Can Chinese Millennials and Gen Zers Warm the Freezing Global Diamond Industry?

    Different from the U.S. which has a diamond purchasing habit for over half a century, China is still a new market for diamonds and one with great potential.
    Inspired by Millennials and Gen Zers’ spending, power diamond retailers are now shifting their targets from upper-echelon buyers to young, emerging consumers. Photo: Cartier. Illustration: Haitong Zheng/Jing Daily.
      Published   in Hard Luxury

    The mining giant De Beers Group’s 17 percent revenue slump in 2019 is a warning of a freezing global diamond industry. The crisis triggered by floundering rough diamond prices is forcing the former monopoly to focus on polished diamonds. To deal with the pressure from the wholesale market, De Beers will pour resources into improving retail performance, budgeting even higher than last year’s 170 million on marketing. The two targets are China and the U.S.

    Different from the U.S. which has a diamond purchasing habit for over half a century, China is still a relatively new market for diamonds and one with great purchasing potential. According to The Diamond Insight Report 2019 released by De Beers, China is now the second-largest market for diamond jewelry and has shown the most substantial capacity for lifting consumer demand. As diamond consumption has risen in such a short time, stakeholders are encouraged to keep betting on China’s diamond market.

    Relationship-related gifting dominates the market#

    In China, marriage is still the norm for adults; it’s both a duty and a responsibility to society and family. The Reform and Opening Up policy announced in 1992 exported some western customs to China including the gifting of diamonds as a symbol of commitment. The proportion of Chinese brides receiving a diamond has shifted from 0 to 47 percent in less than 30 years, indicating diamonds has been well-received by Chinese consumers. Now, love-related gifting dominates China’s diamond market, accounting for 58 percent of diamond acquisitions, according to De Beers Group-commissioned Diamond Acquisition Study China 2017.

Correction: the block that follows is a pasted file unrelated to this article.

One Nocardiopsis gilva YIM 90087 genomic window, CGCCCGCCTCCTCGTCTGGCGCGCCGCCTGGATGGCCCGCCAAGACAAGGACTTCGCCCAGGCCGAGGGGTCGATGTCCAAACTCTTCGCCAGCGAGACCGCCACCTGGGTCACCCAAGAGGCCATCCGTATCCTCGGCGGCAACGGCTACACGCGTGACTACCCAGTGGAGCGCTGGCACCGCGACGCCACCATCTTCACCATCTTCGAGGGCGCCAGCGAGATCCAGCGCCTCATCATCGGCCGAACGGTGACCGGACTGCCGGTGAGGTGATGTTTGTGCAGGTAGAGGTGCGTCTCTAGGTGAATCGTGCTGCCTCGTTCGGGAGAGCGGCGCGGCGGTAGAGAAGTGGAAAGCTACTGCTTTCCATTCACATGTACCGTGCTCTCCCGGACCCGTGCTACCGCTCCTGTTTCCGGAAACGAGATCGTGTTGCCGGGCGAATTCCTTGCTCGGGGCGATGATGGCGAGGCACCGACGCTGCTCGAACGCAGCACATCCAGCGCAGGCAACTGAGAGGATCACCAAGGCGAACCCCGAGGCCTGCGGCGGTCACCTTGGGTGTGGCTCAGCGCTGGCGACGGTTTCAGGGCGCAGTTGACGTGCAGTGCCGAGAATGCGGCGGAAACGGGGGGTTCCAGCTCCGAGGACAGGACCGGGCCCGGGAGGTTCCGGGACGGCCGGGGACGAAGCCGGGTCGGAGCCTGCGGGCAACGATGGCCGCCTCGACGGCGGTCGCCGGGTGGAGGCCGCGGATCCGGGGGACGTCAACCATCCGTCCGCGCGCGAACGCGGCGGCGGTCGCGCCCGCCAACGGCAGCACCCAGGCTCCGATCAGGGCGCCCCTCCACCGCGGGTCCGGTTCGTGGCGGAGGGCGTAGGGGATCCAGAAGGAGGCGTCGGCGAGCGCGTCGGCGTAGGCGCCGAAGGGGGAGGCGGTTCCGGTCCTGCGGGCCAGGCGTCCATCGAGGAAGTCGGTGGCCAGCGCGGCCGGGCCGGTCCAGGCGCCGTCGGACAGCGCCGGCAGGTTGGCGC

The Chinese marriage is also of grave importance to extended families too — not only the individual couples. The sizeable market share related to engagements and weddings is attributed to a couple's parents who generously supported marriages - they are the generation with the core financial spending power. Though newlyweds are financially independent, this tradition has been passed down for generations. Most young millennials and Gen Zers are the only children of their families and parents tend to gift a budget for wedding jewelry.